Plaintiff-appellant God's Battalion of Prayer Pentecostal Church, Inc. operates a church and school on Linden Boulevard in Brooklyn. In May 1995, the Church hired defendant Miele Associates, L.L.P., a firm of architects, to undertake expansion and renovation of the Church's facilities. Miele prepared an agreement between the parties, dated May 1995 (on a "Standard Form of Agreement between Owner and Architect" published by the American Institute of Architects), and forwarded it to the Church, which retained it, unsigned. The agreement contained an arbitration clause providing that "[a]ll claims, disputes, and other matters in question arising out of or relating to this agreement or the breach thereof, shall be decided by arbitration."

In its complaint, the Church alleges that at Miele's behest it hired Ropal Construction Corp. as general contractor. When Ropal did not perform to the Church's satisfaction, it initiated a Supreme Court action against Miele, asserting breach of contract and architectural malpractice. The contract on which the Church relies contains the very arbitration clause at issue [FN1]. Indeed, the Church's complaint expressly claims that Miele "failed to perform the terms, covenants and conditions of the agreement."

Miele moved for an order permanently staying the action and compelling the parties to proceed to arbitration. In opposition, the Church asserted that neither party executed the agreement and that there had been no meeting of minds regarding arbitration. Supreme Court, upon reargument, directed that the matter proceed to arbitration. The Appellate Division affirmed, as do we. [*3]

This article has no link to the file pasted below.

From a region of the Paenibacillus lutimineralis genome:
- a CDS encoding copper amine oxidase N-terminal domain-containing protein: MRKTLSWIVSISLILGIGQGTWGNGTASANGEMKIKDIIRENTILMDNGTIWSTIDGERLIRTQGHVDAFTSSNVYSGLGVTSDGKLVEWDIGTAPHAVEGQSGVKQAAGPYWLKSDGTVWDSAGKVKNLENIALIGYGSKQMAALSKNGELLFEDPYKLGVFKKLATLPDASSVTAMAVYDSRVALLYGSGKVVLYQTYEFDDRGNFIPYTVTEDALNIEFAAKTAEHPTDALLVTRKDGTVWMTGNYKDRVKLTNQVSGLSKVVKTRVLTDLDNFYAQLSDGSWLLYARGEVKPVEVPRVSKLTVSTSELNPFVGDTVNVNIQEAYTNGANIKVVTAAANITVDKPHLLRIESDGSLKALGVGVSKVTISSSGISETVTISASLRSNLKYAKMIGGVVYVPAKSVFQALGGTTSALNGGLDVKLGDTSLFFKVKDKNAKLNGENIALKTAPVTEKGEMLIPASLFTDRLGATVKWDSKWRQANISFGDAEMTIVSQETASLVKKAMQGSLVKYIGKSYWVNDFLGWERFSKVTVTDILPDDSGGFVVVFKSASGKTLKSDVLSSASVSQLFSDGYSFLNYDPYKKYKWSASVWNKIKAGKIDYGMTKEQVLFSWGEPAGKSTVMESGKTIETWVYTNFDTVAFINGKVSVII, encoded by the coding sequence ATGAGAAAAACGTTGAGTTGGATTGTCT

Although CPLR § 7501 confers jurisdiction on courts to enforce written arbitration agreements, "[t]here is no requirement that the writing be signed so long as there is other proof that the parties actually agreed on it" (Crawford v Merrill Lynch, Pierce, Fenner & Smith, Inc., 35 NY2d 291, 299 [1974]; see also Flores v Lower East Side Service Center, Inc., 4 NY3d 363, 370 [2005]). A party to an agreement may not be compelled to arbitrate its dispute with another unless the evidence establishes the parties' "clear, explicit and unequivocal" agreement to arbitrate (Matter of Waldron [Goddess], 61 NY2d 181, 183-184 [1984]), but our case law makes it clear that there is no requirement of a signature.